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It’s Okay To Manage Your Boss

It’s Okay To Manage Your Boss

If you are like most employees, you answer to multiple bosses —some directly, and others indirectly. You are often pulled in different directions by these competing authority figures with competing interests and agendas. All of them have the ability to improve or worsen your daily work conditions, your chances of getting rewards, and your long term career prospects. And [more]

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It’s Okay to Manage Your Boss: Learn the Proven Best Practices of the Most Successful High Performing Employees

Decades of research by RainmakerThinking, Inc. shows that employees rely on their immediate managers more than anyone else to meet their needs at work – to provide them with the guidance, support, direction, resources, and coaching that employees need to produce high-quality work consistently, to feel good about work, to earn credit and flexible work conditions and greater rewards. The working relationship employees have with their immediate managers is the number one factor determining success or failure.
The problem is that too many managers are undermanaging their direct-reports: So many managers are so busy – or otherwise unwilling or unable to provide strong leadership – that most employees simply do not get what they need from their managers. As a result, unnecessary problems occur, problems get out of control, resources are squandered, employee performance and morale suffer, and otherwise good employees are much more likely to leave.
Yes! Managers should do their job and provide the kind of strong highly-engaged leadership that employees need today in order to succeed. But employees can do a lot to help themselves. Our research shows that when employees take a stronger hand in their relationships with their managers and play a bigger role in getting what they need, things go much, much better.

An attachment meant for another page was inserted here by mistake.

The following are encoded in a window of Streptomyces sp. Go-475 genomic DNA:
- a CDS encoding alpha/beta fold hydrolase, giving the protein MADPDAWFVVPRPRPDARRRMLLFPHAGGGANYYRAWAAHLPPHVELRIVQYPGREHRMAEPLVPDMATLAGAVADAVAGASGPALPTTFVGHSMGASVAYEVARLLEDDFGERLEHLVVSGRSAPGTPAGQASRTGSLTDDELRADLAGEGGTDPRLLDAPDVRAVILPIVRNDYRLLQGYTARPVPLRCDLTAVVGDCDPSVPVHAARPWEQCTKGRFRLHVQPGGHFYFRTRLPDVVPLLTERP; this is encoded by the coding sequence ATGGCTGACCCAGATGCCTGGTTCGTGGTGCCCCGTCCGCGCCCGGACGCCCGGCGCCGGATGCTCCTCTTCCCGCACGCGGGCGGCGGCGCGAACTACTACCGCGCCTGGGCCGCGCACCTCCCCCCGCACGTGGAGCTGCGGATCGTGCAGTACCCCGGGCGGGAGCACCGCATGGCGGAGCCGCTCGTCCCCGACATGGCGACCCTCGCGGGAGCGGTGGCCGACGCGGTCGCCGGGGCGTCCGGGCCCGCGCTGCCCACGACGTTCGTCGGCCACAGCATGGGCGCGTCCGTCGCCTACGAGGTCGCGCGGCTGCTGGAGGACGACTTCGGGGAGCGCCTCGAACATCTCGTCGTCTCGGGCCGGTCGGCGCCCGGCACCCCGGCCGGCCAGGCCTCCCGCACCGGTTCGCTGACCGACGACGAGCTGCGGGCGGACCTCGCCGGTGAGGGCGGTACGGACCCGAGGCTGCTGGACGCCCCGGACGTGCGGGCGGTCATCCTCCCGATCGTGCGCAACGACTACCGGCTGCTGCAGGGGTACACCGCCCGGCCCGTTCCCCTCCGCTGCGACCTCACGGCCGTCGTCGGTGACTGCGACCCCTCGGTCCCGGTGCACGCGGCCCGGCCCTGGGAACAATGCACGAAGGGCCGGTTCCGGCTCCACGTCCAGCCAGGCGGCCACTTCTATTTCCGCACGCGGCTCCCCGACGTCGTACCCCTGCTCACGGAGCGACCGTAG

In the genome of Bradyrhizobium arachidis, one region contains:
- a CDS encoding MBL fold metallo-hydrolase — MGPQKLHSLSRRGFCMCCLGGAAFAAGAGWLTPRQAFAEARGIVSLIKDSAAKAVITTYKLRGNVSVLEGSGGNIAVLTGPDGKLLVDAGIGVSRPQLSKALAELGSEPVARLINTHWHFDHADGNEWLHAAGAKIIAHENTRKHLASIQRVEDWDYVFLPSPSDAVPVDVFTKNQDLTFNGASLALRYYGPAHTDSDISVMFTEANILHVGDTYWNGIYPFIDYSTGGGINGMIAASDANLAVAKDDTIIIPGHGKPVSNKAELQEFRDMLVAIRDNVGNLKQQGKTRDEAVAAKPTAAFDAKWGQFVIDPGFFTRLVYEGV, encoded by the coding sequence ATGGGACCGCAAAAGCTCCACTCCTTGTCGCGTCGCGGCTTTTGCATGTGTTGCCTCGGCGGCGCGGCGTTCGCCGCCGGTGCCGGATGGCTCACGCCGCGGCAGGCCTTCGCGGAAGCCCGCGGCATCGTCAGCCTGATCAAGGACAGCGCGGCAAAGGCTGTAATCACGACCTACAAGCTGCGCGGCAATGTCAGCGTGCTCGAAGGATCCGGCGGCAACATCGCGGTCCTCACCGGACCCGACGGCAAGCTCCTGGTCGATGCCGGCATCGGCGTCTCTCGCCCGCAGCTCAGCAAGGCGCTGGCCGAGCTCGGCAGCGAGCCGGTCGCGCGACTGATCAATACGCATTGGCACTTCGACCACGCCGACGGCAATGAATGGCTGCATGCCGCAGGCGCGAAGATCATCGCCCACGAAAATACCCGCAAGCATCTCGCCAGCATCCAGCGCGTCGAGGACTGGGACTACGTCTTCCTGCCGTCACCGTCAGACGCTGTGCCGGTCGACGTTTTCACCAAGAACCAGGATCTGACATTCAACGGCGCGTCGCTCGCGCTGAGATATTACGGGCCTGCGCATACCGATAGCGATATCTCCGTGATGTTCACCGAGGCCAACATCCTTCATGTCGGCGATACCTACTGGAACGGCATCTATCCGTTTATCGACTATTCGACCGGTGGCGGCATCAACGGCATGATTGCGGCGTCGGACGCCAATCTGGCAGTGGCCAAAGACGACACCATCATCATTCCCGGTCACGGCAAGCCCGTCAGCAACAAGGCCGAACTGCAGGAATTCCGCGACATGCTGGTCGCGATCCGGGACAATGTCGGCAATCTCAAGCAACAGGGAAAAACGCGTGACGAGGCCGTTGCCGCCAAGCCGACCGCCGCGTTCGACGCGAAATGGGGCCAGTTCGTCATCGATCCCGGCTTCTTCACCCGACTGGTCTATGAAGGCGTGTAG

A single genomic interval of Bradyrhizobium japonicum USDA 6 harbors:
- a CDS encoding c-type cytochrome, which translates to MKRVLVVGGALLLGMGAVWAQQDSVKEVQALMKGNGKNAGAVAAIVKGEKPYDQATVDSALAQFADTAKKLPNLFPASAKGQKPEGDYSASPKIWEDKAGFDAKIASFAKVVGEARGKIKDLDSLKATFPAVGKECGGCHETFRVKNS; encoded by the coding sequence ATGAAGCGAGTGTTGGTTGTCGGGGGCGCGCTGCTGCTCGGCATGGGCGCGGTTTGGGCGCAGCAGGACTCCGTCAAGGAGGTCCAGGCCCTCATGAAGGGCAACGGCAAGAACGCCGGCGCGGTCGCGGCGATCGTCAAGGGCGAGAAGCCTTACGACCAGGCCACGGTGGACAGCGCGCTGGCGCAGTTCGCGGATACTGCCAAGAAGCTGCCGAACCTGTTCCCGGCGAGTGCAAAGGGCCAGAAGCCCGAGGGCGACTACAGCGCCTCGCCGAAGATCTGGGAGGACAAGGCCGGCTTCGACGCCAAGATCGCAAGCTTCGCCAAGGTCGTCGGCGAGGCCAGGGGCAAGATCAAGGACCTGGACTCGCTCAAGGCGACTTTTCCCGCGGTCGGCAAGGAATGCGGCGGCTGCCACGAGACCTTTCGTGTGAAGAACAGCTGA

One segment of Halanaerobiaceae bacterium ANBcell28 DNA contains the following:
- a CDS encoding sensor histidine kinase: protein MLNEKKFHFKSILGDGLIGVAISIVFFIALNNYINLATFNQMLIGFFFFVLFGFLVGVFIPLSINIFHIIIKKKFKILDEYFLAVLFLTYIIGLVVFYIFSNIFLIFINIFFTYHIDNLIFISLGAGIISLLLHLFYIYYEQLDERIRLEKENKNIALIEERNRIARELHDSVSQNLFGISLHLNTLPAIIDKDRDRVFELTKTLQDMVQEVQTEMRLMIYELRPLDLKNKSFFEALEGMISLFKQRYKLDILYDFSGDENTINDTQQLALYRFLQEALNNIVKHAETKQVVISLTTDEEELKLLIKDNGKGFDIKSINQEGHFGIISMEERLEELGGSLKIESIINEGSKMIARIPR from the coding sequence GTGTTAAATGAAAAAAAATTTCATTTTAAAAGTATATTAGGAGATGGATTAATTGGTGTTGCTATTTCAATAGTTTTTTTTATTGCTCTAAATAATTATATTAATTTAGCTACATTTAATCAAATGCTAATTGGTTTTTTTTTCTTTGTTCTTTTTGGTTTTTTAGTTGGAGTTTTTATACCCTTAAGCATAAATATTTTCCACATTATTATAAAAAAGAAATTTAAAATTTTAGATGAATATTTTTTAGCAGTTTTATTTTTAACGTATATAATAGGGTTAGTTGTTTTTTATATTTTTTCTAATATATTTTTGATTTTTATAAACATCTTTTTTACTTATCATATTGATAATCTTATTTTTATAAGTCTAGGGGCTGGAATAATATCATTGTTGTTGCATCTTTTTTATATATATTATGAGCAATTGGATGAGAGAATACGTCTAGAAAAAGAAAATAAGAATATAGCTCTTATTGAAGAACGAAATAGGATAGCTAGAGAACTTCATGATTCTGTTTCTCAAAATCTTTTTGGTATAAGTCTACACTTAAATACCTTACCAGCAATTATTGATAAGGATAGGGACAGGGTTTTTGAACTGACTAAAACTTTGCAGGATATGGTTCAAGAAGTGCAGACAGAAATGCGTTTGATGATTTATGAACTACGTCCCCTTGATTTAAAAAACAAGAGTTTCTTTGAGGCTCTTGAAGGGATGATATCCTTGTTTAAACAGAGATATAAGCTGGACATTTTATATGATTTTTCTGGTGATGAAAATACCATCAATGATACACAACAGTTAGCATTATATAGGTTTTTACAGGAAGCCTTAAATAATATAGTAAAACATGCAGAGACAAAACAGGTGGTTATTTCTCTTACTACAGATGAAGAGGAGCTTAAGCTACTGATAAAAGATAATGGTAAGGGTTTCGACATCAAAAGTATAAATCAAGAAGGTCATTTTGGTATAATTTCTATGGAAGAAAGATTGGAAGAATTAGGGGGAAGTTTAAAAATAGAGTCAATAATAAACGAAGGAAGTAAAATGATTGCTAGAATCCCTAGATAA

What is the secret weapon of every self-starting high-performer in today’s workplace? They are really good at managing themselves and they are really good at managing their bosses.
Bring in Bruce Tulgan to present our latest research on what employees can do to combat undermanagement and succeed at work despite this growing problem:

  • Get clearly spelled-out and reasonable expectations from your boss
  • Learn how to acquire the skills, tools, and resources you need from your boss to accomplish those expectations
  • Get them in the habit of giving you honest feedback about your performance, and course-correcting feedback when necessary
  • Gain the proper recognition and rewards you deserve in exchange for your performance

When employees get really good at managing themselves and helping their managers manage, they are able to do more work better and faster, get more recognition and reward, and increase their chances of success at work. Everybody wins.

Based on our ongoing research since 1993, as well as Bruce’s best-selling book It’s Okay to Manage Your Boss (2010), Bruce provides laugh-out-loud stories, poignant insights, and concrete takeaways for employees at all levels.

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Additional Details and Learning Objectives

After this program, participants will be better able to:

Build relationships of trust and confidence with their managers.

Seek appropriate guidance, direction and support from their managers.

Take on new tasks, responsibilities and projects.

Stay focused at work and moving in the right direction.

Increase their individual work productivity and quality.

Keep track of their own performance and report regularly to their managers.

Reduce waste, inefficiency, errors, down-time, and conflict with other employees.

Learn, grow, and go the extra mile in their jobs.

Bruce helps employees recognize their managers’ struggles with undermanagement and confront their own weaknesses when it comes to self-management.  Employees have a critical role to play in building productive working relationships with their managers and Bruce will help anyone with a boss learn to practice the seven steps back to the “fundamentals” of strong, highly-engaged followership:

Step one. First, manage yourself.

Step two.  Get in the habit of managing your boss(es) every day through regular structured one-on-ones.

Step three. Take it one boss at a time: Customize your approach to every boss.

Step four. Make sure you understand exactly what is expected of you.

Step five.  Assess and plan for the resources you need.

Step six. Track your own performance every step of the way.

Step seven.  Earn more rewards by working smarter, faster, and better.